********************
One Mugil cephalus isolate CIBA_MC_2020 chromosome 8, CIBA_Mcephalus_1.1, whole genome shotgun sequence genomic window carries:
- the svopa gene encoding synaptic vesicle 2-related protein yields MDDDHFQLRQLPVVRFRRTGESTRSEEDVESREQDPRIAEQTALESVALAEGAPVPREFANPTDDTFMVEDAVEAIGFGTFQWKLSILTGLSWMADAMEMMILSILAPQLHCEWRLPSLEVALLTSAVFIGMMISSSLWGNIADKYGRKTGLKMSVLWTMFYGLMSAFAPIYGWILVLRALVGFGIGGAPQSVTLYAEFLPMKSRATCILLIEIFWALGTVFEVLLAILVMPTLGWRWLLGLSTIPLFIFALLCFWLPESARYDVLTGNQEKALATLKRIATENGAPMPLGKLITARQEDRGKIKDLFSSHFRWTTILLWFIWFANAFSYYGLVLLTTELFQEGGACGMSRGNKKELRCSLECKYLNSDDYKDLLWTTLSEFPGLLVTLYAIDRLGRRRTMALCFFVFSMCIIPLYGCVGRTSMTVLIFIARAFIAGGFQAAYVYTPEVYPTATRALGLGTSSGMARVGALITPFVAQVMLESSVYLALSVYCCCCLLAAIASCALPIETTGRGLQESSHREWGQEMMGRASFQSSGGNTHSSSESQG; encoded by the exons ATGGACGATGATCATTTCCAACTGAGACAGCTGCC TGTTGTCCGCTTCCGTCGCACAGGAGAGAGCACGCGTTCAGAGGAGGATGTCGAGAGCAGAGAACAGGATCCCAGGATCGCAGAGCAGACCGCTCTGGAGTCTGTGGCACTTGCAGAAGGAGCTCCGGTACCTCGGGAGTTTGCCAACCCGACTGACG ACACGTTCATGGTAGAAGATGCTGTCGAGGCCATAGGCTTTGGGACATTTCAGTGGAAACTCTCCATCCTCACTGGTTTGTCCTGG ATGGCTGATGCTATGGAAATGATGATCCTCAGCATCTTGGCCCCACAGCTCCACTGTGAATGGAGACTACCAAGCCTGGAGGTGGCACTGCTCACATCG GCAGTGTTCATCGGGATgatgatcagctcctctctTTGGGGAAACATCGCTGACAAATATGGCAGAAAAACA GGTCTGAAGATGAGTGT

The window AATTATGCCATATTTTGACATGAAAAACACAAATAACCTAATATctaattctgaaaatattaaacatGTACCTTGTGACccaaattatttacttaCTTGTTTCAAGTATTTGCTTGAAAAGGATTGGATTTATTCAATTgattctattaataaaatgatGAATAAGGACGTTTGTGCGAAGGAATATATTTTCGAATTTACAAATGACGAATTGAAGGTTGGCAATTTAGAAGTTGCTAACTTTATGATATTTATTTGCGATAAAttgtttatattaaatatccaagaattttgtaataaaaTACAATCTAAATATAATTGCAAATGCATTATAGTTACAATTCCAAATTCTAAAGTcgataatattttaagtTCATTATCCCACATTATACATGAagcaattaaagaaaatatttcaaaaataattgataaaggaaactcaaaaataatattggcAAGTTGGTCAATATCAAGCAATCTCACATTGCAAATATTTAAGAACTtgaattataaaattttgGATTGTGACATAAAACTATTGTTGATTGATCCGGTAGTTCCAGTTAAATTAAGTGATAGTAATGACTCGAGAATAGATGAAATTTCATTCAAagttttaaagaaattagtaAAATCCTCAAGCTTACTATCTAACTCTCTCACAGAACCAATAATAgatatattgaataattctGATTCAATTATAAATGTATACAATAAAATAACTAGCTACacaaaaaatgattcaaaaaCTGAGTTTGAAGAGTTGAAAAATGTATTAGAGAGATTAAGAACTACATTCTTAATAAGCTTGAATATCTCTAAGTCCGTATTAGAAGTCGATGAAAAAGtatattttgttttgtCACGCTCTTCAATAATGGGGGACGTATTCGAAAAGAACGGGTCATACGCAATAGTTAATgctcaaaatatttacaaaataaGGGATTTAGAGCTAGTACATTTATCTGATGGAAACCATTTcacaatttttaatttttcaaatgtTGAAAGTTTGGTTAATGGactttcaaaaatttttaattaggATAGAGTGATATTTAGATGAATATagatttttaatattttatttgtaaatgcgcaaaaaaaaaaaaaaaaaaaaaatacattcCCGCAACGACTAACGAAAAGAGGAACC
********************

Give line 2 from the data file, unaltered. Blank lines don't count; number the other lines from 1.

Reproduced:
- the svopa gene encoding synaptic vesicle 2-related protein yields MDDDHFQLRQLPVVRFRRTGESTRSEEDVESREQDPRIAEQTALESVALAEGAPVPREFANPTDDTFMVEDAVEAIGFGTFQWKLSILTGLSWMADAMEMMILSILAPQLHCEWRLPSLEVALLTSAVFIGMMISSSLWGNIADKYGRKTGLKMSVLWTMFYGLMSAFAPIYGWILVLRALVGFGIGGAPQSVTLYAEFLPMKSRATCILLIEIFWALGTVFEVLLAILVMPTLGWRWLLGLSTIPLFIFALLCFWLPESARYDVLTGNQEKALATLKRIATENGAPMPLGKLITARQEDRGKIKDLFSSHFRWTTILLWFIWFANAFSYYGLVLLTTELFQEGGACGMSRGNKKELRCSLECKYLNSDDYKDLLWTTLSEFPGLLVTLYAIDRLGRRRTMALCFFVFSMCIIPLYGCVGRTSMTVLIFIARAFIAGGFQAAYVYTPEVYPTATRALGLGTSSGMARVGALITPFVAQVMLESSVYLALSVYCCCCLLAAIASCALPIETTGRGLQESSHREWGQEMMGRASFQSSGGNTHSSSESQG; encoded by the exons ATGGACGATGATCATTTCCAACTGAGACAGCTGCC TGTTGTCCGCTTCCGTCGCACAGGAGAGAGCACGCGTTCAGAGGAGGATGTCGAGAGCAGAGAACAGGATCCCAGGATCGCAGAGCAGACCGCTCTGGAGTCTGTGGCACTTGCAGAAGGAGCTCCGGTACCTCGGGAGTTTGCCAACCCGACTGACG ACACGTTCATGGTAGAAGATGCTGTCGAGGCCATAGGCTTTGGGACATTTCAGTGGAAACTCTCCATCCTCACTGGTTTGTCCTGG ATGGCTGATGCTATGGAAATGATGATCCTCAGCATCTTGGCCCCACAGCTCCACTGTGAATGGAGACTACCAAGCCTGGAGGTGGCACTGCTCACATCG GCAGTGTTCATCGGGATgatgatcagctcctctctTTGGGGAAACATCGCTGACAAATATGGCAGAAAAACA GGTCTGAAGATGAGTGT